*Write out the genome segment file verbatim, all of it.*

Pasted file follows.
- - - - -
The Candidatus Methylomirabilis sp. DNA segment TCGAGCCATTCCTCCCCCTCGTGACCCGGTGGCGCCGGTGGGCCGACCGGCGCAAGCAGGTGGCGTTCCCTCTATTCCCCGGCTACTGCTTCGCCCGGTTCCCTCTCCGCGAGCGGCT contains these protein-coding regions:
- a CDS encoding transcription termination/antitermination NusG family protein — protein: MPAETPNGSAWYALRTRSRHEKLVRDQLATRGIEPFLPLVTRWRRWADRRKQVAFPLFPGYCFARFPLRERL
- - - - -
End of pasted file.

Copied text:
The Candidatus Methylomirabilis sp. DNA segment TCGAGCCATTCCTCCCCCTCGTGACCCGGTGGCGCCGGTGGGCCGACCGGCGCAAGCAGGTGGCGTTCCCTCTATTCCCCGGCTACTGCTTCGCCCGGTTCCCTCTCCGCGAGCGGCT contains these protein-coding regions:
- a CDS encoding transcription termination/antitermination NusG family protein — protein: MPAETPNGSAWYALRTRSRHEKLVRDQLATRGIEPFLPLVTRWRRWADRRKQVAFPLFPGYCFARFPLRERL